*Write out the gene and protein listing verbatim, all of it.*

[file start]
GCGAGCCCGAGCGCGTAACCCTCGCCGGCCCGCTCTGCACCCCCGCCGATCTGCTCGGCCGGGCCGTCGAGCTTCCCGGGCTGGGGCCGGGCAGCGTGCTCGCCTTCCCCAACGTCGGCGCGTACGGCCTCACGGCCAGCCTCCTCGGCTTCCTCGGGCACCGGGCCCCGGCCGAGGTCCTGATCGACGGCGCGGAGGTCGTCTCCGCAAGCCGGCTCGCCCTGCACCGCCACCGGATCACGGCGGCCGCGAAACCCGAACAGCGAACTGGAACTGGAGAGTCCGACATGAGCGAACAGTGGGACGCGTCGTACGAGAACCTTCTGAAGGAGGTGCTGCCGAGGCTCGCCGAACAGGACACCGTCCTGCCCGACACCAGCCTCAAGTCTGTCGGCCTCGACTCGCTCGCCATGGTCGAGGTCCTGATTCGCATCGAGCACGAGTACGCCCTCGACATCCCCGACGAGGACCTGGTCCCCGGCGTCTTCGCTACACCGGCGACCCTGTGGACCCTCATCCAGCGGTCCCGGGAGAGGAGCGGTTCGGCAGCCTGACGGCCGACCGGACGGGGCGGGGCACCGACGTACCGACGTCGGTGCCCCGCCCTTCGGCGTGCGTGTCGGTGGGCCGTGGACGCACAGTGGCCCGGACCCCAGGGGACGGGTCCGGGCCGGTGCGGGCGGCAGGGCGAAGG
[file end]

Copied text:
GCGAGCCCGAGCGCGTAACCCTCGCCGGCCCGCTCTGCACCCCCGCCGATCTGCTCGGCCGGGCCGTCGAGCTTCCCGGGCTGGGGCCGGGCAGCGTGCTCGCCTTCCCCAACGTCGGCGCGTACGGCCTCACGGCCAGCCTCCTCGGCTTCCTCGGGCACCGGGCCCCGGCCGAGGTCCTGATCGACGGCGCGGAGGTCGTCTCCGCAAGCCGGCTCGCCCTGCACCGCCACCGGATCACGGCGGCCGCGAAACCCGAACAGCGAACTGGAACTGGAGAGTCCGACATGAGCGAACAGTGGGACGCGTCGTACGAGAACCTTCTGAAGGAGGTGCTGCCGAGGCTCGCCGAACAGGACACCGTCCTGCCCGACACCAGCCTCAAGTCTGTCGGCCTCGACTCGCTCGCCATGGTCGAGGTCCTGATTCGCATCGAGCACGAGTACGCCCTCGACATCCCCGACGAGGACCTGGTCCCCGGCGTCTTCGCTACACCGGCGACCCTGTGGACCCTCATCCAGCGGTCCCGGGAGAGGAGCGGTTCGGCAGCCTGACGGCCGACCGGACGGGGCGGGGCACCGACGTACCGACGTCGGTGCCCCGCCCTTCGGCGTGCGTGTCGGTGGGCCGTGGACGCACAGTGGCCCGGACCCCAGGGGACGGGTCCGGGCCGGTGCGGGCGGCAGGGCGAAGG